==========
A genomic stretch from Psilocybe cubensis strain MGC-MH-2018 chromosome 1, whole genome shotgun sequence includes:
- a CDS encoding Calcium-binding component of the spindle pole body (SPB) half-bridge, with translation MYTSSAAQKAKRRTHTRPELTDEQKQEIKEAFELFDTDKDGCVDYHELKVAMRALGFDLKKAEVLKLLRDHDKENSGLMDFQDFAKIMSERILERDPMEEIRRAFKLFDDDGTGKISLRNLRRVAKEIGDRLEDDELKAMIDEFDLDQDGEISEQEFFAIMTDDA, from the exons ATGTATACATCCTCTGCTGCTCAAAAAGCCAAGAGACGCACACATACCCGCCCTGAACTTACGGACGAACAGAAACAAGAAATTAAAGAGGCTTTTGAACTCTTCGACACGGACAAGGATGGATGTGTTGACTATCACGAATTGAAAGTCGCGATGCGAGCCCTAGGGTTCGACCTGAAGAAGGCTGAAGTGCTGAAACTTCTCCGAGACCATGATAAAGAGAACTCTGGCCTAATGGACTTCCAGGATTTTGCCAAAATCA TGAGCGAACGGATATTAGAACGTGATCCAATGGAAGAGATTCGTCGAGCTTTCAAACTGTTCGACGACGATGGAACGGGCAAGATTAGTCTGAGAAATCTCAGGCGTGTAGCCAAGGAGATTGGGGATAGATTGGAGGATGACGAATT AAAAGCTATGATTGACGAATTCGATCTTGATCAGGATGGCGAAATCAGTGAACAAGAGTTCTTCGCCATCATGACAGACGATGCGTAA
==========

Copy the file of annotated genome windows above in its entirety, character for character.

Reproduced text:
A genomic stretch from Psilocybe cubensis strain MGC-MH-2018 chromosome 1, whole genome shotgun sequence includes:
- a CDS encoding Calcium-binding component of the spindle pole body (SPB) half-bridge, with translation MYTSSAAQKAKRRTHTRPELTDEQKQEIKEAFELFDTDKDGCVDYHELKVAMRALGFDLKKAEVLKLLRDHDKENSGLMDFQDFAKIMSERILERDPMEEIRRAFKLFDDDGTGKISLRNLRRVAKEIGDRLEDDELKAMIDEFDLDQDGEISEQEFFAIMTDDA, from the exons ATGTATACATCCTCTGCTGCTCAAAAAGCCAAGAGACGCACACATACCCGCCCTGAACTTACGGACGAACAGAAACAAGAAATTAAAGAGGCTTTTGAACTCTTCGACACGGACAAGGATGGATGTGTTGACTATCACGAATTGAAAGTCGCGATGCGAGCCCTAGGGTTCGACCTGAAGAAGGCTGAAGTGCTGAAACTTCTCCGAGACCATGATAAAGAGAACTCTGGCCTAATGGACTTCCAGGATTTTGCCAAAATCA TGAGCGAACGGATATTAGAACGTGATCCAATGGAAGAGATTCGTCGAGCTTTCAAACTGTTCGACGACGATGGAACGGGCAAGATTAGTCTGAGAAATCTCAGGCGTGTAGCCAAGGAGATTGGGGATAGATTGGAGGATGACGAATT AAAAGCTATGATTGACGAATTCGATCTTGATCAGGATGGCGAAATCAGTGAACAAGAGTTCTTCGCCATCATGACAGACGATGCGTAA